Patients of Southern Asian descent treated with valsartan (POSATIV) study

Br J Cardiol 2002;9:351-4 Leave a comment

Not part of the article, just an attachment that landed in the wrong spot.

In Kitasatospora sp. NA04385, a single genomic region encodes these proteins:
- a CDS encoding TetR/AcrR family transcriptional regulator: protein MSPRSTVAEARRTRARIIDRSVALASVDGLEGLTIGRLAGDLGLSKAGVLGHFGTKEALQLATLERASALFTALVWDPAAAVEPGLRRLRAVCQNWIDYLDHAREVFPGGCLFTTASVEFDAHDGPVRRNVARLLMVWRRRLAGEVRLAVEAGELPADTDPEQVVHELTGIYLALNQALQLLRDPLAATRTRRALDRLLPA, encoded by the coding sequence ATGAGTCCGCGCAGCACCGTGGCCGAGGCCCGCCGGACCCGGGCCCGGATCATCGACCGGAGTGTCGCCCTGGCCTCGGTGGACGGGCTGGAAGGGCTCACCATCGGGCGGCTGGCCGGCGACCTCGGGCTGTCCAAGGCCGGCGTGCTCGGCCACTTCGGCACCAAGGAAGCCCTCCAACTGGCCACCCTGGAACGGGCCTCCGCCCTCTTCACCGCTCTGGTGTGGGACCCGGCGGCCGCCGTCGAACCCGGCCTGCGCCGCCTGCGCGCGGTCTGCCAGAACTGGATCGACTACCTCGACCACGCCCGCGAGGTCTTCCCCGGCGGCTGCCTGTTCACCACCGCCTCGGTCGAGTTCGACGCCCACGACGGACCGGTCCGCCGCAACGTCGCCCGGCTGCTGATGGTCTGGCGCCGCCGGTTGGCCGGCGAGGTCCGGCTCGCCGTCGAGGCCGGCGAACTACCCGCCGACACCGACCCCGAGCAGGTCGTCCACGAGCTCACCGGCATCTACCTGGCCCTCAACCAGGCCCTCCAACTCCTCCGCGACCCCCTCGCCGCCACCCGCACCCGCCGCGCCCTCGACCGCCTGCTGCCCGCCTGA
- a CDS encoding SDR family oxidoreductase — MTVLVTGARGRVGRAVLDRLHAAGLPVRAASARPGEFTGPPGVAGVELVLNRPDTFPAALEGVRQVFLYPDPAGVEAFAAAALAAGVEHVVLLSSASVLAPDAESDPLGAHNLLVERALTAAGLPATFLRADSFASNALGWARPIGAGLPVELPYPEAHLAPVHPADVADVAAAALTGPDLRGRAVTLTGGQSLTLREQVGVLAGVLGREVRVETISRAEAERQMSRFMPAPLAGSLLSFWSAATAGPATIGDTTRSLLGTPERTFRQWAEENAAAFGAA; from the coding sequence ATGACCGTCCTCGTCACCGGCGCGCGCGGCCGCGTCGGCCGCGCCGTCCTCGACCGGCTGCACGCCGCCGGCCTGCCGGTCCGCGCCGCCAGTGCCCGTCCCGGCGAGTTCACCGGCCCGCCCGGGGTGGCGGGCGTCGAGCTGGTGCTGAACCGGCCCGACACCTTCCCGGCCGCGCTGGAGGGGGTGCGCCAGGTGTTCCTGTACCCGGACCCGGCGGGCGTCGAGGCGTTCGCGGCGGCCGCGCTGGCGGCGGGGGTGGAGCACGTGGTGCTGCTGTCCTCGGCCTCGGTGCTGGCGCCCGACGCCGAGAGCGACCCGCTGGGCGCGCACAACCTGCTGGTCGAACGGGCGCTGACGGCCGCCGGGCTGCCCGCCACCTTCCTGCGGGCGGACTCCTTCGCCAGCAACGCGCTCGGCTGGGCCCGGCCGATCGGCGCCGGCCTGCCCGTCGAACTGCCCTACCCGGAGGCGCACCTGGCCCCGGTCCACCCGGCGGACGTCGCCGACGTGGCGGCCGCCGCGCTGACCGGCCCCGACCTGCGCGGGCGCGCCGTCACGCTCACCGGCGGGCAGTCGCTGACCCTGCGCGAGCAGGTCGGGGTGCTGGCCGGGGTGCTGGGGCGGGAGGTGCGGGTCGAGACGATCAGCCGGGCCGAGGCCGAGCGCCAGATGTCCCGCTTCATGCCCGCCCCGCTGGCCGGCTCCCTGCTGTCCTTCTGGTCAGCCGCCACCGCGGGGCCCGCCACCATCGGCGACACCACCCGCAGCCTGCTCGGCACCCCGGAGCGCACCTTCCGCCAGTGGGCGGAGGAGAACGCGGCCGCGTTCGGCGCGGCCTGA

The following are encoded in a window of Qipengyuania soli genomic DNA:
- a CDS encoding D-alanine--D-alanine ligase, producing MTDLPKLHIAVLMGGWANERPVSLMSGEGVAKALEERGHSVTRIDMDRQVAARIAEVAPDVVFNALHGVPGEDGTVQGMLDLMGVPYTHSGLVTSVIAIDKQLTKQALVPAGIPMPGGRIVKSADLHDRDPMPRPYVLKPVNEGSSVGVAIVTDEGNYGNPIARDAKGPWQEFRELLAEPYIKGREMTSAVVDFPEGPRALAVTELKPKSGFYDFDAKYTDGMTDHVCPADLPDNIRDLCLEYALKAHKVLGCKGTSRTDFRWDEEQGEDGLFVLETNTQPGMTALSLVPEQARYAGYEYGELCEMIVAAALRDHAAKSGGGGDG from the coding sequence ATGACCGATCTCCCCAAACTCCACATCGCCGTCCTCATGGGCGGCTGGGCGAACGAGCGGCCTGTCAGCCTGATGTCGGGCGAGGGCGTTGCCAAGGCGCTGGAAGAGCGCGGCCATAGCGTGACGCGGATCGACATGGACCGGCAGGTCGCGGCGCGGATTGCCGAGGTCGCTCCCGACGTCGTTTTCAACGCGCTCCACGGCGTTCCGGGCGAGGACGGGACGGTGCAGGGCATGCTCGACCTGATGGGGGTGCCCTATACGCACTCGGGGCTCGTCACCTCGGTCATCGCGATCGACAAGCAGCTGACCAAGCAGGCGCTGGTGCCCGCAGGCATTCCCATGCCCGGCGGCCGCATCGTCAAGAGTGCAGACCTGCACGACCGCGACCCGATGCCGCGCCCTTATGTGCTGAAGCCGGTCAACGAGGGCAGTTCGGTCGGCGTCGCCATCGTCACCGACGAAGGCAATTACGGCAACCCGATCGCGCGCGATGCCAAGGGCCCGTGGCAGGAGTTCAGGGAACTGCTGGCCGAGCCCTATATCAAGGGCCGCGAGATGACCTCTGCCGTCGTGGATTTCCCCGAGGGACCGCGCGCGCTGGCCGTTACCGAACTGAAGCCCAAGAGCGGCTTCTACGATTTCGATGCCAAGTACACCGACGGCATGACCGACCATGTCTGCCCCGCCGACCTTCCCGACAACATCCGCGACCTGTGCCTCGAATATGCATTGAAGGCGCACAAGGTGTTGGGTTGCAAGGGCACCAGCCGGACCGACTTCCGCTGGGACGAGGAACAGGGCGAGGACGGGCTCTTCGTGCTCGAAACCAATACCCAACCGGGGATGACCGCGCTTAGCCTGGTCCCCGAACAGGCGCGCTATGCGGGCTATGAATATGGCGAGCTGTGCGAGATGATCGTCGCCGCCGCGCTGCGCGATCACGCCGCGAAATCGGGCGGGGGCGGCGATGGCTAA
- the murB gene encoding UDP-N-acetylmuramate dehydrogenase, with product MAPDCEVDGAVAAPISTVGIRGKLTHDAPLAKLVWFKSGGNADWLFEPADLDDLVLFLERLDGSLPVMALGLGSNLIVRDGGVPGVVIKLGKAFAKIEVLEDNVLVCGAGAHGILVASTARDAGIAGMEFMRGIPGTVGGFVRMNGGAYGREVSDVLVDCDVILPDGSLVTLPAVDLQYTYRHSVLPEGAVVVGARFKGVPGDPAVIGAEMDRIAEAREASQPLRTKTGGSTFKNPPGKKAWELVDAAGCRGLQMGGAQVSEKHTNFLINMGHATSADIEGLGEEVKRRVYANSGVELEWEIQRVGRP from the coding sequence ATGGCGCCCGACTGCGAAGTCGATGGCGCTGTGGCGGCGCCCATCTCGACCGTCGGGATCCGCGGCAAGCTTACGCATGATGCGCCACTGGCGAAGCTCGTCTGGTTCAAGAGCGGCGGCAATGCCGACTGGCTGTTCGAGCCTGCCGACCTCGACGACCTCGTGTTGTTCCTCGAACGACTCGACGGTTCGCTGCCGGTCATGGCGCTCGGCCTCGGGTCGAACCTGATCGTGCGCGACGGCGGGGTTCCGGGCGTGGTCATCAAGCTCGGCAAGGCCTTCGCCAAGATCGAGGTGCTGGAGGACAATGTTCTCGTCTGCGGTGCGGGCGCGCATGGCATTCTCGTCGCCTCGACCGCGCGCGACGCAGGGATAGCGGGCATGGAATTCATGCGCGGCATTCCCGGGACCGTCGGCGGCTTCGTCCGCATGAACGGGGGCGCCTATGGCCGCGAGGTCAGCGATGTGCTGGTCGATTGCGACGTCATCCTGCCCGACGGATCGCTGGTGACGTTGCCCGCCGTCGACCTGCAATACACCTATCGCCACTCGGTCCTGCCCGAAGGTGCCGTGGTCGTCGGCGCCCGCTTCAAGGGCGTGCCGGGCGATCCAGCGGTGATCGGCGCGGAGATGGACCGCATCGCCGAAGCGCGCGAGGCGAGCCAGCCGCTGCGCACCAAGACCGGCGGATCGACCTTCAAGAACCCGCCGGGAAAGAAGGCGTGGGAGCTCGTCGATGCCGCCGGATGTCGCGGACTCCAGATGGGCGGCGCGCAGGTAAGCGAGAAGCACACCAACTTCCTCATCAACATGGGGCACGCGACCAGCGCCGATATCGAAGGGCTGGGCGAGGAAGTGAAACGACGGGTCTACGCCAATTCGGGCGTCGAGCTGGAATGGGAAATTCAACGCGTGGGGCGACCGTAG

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Southern Asians in the UK have a substantially increased (50%) risk of coronary heart disease compared with the general population, in part due to a high prevalence of hypertension and diabetes. This patient group has not been specifically studied in a clinical trial using modern antihypertensive therapy such as the angiotensin II receptor antagonists (AIIRAs). A multi-centre, double-blind, randomised, parallel-group study compared the effects of treatment with valsartan 80 mg once daily (o.d.) with control therapy (bendrofluazide 2.5 mg o.d.) in 116 patients with mild hypertension (diastolic blood pressure [DBP] ≥ 90 mmHg and ≤ 105 mmHg) after a four-week run-in period. Sitting blood pressure was measured at baseline (end of run-in) and after four and eight weeks of treatment using the OMRON automatic oscillometric blood pressure monitor. The study medication dosage was doubled if patients had < 4 mmHg decrease in DBP after four weeks. Compared with the control group (n=62), the addition of valsartan 80/160 mg o.d. (n=51) resulted in a significantly greater reduction in blood pressure at eight weeks (mean change in blood pressure -15.6 mmHg [95% CI -19.9 to -11.2 mmHg] for systolic blood pressure [SBP] and -9.3 mmHg [95% CI -11.8 to -6.8 mmHg] for DBP; p<0.001). Both treatments were well tolerated. Valsartan is effective and well tolerated, and would be an appropriate treatment option in Southern Asian hypertensive patients.

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